To put it kindly, running has never been my strong suit. A month ago, the farthest I had ever run was somewhere around three miles. I just never saw the point, or enjoyment, in a long jog. In fact, I once presented a compelling argument for an allergy to the sport to avoid a run with a boyfriend.
So, when I told my friends and family I’d be participating in Lululemon’s SeaWheeze Half Marathon in Vancouver last month, reactions were understandably confused. Some were downright rude: “You don’t run. You can’t do that.”
Even so, the prep was exciting: Buying proper running sneakers, researching beginner training plans, talking to colleagues about their first race experiences, and purchasing cartons of coconut water became hobbies. But while the gear was piling up, I had less to show when it came to actual training.
I knew what training was supposed to look like (you know, a mix of shorter runs, strength training, and long runs, building up mileage slowly), but the weeks leading up to the race actually consisted of a mile or two after work, then heading to bed (in my defense, a two-hour commute meant I usually didn’t even start running until 9 p.m.). I was discouraged by a lack of progress—even the best Real Housewives marathons on the treadmill TV couldn’t push me past my limits.
As a beginner (with only seven weeks to train), I started to grasp the fact that maybe I was in over my head. I decided I wouldn’t try to run the entire thing. My goal: to simply finish.
Ultimately, I reached the six-mile mark (a combination of running three minutes and walking two) on my cursed treadmill—an encouraging milestone, but shy even of a 10K. But despite the date of SeaWheeze looming like my annual pap smear, my busy schedule made it easy to not put in the effort. A week before the race, I threw in the towel goal-wise and decided to leave it up to chance.
Upon touching down in Vancouver, I was excited: for the experience and the gorgeous scenery of Stanley Park—and was hopeful I’d be able to make it through all 13.1 miles without embarrassing or hurting myself. (I had to be taken down the mountain on my first-ever skiing experience at Vail.)
Still, when my alarm went off at 5:45 a.m. on race day, I almost backed out. (“Can’t I just not and say I did? Who will really know?”) My fellow runners were marathon veterans with complex strategies to break personal bests—they wrote their mile times to the second on their hands and rubbed Vaseline on their feet. I prepared for the worst.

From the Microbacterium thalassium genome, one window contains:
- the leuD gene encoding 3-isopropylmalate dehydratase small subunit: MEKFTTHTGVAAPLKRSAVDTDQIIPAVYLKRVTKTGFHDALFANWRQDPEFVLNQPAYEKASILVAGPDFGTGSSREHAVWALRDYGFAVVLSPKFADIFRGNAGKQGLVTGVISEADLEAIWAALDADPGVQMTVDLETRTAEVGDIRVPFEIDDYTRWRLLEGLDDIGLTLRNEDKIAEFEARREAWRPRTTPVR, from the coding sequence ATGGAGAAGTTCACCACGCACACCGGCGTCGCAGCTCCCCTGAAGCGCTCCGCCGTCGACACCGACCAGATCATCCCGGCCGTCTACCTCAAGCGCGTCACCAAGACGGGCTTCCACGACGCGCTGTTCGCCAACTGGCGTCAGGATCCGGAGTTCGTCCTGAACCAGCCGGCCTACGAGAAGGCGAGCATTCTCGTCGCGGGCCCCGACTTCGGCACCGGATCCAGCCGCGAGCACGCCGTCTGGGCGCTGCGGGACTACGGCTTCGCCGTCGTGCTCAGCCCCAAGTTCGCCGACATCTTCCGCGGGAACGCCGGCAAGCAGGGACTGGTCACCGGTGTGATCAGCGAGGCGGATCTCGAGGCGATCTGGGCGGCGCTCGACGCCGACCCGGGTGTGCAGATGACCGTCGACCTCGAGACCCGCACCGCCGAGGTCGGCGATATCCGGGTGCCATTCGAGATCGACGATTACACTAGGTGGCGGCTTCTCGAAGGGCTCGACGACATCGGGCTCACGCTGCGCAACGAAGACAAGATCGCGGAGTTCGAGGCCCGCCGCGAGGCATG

Then, we started—and something changed. The miles started to accumulate. While I banked on walking half the time, I actually didn’t want to stop. The energy of the fans—everyone from drag queens to paddle boarders out in the Pacific—and the drop-dead gorgeous route made it completely incomparable to any solo run. Somehow, some way, I was actually having—dare I say it—fun.
Because of the lack of mile markers and a watch to tell me how far I had gone, I simply kept going. As I felt close to reaching my limit, I asked a runner next to me if she knew what mile we were on. She told me 9.2. Cue: adrenaline. With only four miles left—one more than I had ever ran just weeks ago—I kept going. It was a struggle. (I somehow ended up with blisters on almost every toe.) And, at times, I had to slow my pace. But running across the finish line (I really was running!) was truly exhilarating—especially for someone who still has painful flashbacks from the first time she was forced to run a mile in gym class.
I’ve always heard runners preach the magic of race day, the course, the spectators, and the energy present at these events. I guess I just never really believed in it. But for the first time, I was actually able to test my boundaries. For the first time, it made sense to me.
My ‘just wing it’ strategy isn’t something I’d endorse. But it worked for me. And since coming home, I’ve found myself taking on even more fitness challenges: Bootcamps? Surf workouts? I’m all ears.
Plus, that girl who was once allergic to running? She’s now signed up for a 5K this weekend.